I donated blood yesterday. I’m terrified of needles and an enormous baby when it comes to getting stuck by sharp objects, but every so often I suck it up and try to do a good thing. I think it would be easier to ignore the requests for blood donations if I didn’t have the 2nd most useful blood type. Damn my really important blood cells!!
Anyway, I let my job know I’d be taking an extended lunch break to save lives (I know, I know… all in a day’s work, right?). I headed down to the hospital that employs me for my 2nd job and took my place on the chairs. I already feeling a little dizzy as I start reading the booklet that’s telling me it’s not too late to back out. I can still walk out and no one will think any less of me (yeah, sure they won’t. I’m sure the Red Cross is full of Judgy McJudgertons. I would totally judge people if I was working there). I try to take some deep calming breaths without making it obvious that I am freaking out before they call me back for the pre-screen, which will inevitably make me feel like I’m not living life to the fullest (No, I haven’t gotten any tattoos or piercings in the past year. No, I’ve not traveled out of the country for a total of 5 months in the past 3 years. No, I’ve not had sex with any “at risk” people in the past year… STOP JUDGING ME!!)
I passed the pre-screen! Yahoo! And I’m not anemic, unlike that loser in the booth next to me that I was totally eavesdropping on. Sucka! Guess you won’t be saving any lives today! (insert Nelson’s “HAHA” from the Simpsons here)
I’m doing ok. I’m ok. I’m gonna be just fine. I’m just gonna look over this way while Fran spends about ten minutes washing my arm with iodine. Then comes the most commonly told healthcare lie in the history of the world: “You’re just going to feel a little pinch and some stinging for just a second here”. I don’t know that these people have ever been pinched with human fingers (the most common form of pinching, yes?), but it does NOT feel like a sharp, pointy object being forced into your skin.
HOLY MOTHER OF GOD WHAT ARE YOU DOING!??! Why won’t it stop “pinching”?!? “I’m so sorry, hon,” she tells me, “Your vein rolled. I’m going to try one more time”… as she continues poking at my arm with her finger and a needle.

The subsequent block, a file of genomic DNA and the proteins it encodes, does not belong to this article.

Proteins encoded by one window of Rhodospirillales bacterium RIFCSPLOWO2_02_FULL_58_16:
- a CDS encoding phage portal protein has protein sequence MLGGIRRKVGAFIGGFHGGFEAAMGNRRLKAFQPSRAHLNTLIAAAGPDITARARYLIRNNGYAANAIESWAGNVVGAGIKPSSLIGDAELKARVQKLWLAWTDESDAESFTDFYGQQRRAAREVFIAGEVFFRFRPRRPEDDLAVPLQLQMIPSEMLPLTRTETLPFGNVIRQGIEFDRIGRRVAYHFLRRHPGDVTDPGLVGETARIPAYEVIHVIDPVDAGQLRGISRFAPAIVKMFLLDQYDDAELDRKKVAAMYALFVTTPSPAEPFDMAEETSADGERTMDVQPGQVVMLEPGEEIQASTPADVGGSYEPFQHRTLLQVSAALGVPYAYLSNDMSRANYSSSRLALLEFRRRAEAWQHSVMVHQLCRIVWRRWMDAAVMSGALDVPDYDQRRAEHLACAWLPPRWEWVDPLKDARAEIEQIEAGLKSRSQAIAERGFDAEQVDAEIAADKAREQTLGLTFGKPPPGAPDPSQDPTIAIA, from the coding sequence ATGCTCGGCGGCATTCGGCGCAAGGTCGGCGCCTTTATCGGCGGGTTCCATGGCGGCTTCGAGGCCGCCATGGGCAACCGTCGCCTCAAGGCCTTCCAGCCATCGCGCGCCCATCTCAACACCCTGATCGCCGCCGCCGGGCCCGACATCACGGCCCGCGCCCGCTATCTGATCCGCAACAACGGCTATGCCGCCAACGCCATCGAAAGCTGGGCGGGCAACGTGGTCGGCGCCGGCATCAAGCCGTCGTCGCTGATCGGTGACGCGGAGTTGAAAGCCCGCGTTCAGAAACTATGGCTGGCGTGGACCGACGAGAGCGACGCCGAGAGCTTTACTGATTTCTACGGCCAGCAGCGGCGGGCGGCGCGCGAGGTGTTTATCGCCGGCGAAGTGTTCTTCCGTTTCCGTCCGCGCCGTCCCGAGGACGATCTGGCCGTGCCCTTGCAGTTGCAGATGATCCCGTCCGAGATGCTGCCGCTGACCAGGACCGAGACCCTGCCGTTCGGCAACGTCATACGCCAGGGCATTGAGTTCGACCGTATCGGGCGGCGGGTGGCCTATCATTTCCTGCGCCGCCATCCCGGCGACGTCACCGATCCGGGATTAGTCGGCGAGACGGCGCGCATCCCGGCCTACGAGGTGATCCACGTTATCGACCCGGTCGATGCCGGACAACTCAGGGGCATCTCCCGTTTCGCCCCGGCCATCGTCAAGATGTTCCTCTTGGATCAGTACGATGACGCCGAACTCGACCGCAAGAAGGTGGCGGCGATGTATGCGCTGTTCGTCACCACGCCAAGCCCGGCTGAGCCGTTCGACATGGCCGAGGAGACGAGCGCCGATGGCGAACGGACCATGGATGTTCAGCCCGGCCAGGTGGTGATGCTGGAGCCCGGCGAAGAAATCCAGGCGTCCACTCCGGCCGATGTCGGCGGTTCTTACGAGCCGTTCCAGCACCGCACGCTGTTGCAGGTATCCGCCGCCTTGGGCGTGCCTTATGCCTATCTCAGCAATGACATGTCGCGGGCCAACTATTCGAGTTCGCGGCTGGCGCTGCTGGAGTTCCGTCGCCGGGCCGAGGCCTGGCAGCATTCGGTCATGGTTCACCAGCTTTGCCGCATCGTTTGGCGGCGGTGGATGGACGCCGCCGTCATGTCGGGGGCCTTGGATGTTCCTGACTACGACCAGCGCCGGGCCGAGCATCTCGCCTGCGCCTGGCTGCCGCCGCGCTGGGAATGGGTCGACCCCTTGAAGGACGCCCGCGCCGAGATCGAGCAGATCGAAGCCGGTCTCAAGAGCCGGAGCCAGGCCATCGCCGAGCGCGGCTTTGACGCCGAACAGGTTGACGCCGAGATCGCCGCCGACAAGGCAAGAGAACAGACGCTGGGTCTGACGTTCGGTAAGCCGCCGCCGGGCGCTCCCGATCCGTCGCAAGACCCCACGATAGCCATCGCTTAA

Now, the word roll generally has pleasant connotations for me:
Roll Out the Barrel
Roly Poly, even
What is NOT pleasant is when your veins “roll” and require what feels like a mining excavation to finally puncture and drain them.
At this point, I am covering my mouth with my free hand, while tears stream down my face. (I would like to take this moment to note that there is scientific proof that redheaded people are more sensitive to pain like this than non-redheaded people are and this is not totally the result of me just being a giant wuss). Also, I’m in a chair facing the people who are all waiting to get their blood drawn. I don’t think I’m quite selling the experience for them…
As I’m finally wrapping up, after Fran has adjusted the needle so my blood drains (excuse me, is drawn) faster, Carol comes over the finish the process off. She asks how I’m feeling, and I off-handedly reply that I am a little light-headed. MAN! Those Red Cross people don’t eff around when you say that. The words weren’t even all the way out of my mouth before two people came running over, one laid the chair back and the other lifted my feet up. Two seconds later, there’s a cold towel on my head. I always forget that it’s not as common as I think to feel like you’re passing out (it’s a long story, I’ll tell you sometime. Maybe). And now I’m stuck here, feet in the air, for the next 30 minutes, feeling like a fool while other people get their blood drawn and then hop up to immediately enjoy their free juice and cookies. At least I did better than the chick behind me who apparently is unable to fill the bag up… weird.
At the very end, Carol is trying to unhook things, which is made difficult by the fact that I am laying down now, and my arm is no longer up on the little arm-holder thingie. So, to give her some room and to avoid get blood spurted on my clothes….. (excuse me, I almost passed out again for a minute there), I shifted a little to the other side. At which point. Carol (who is not exactly petite herself) tells me my “big hips” are in her way. Excuse me? Listen, I’m pretty damn proportional, sweetheart. Maybe your damn chairs are too small, did you ever think about that?!? Naturally, I do not say any of these things, because the woman is still in the process of getting the needle out of my arm.
[tangent: this one time, I was in the emergency room being pumped full of fluids when some student doctor type comes in and asks how I’m feeling. I say I’m feeling pretty good, that is, as good as can be expected with a needle stuck in my arm. Totally straight-faced and serious, he tells me, “it’s not actually a needle, it’s a very small plastic tube”. Oh thanks doctor. It feels ever so much better now that I know it’s a plastic tube. I do believe I’d like to amend my answer to your question now. Jackass.]
I finally got my free cookies and juice, have a lovely bruise on my arm, and can probably put this off for at least another year before the guilt gets me again. That is, if my big ol’ hips can fit on the chair.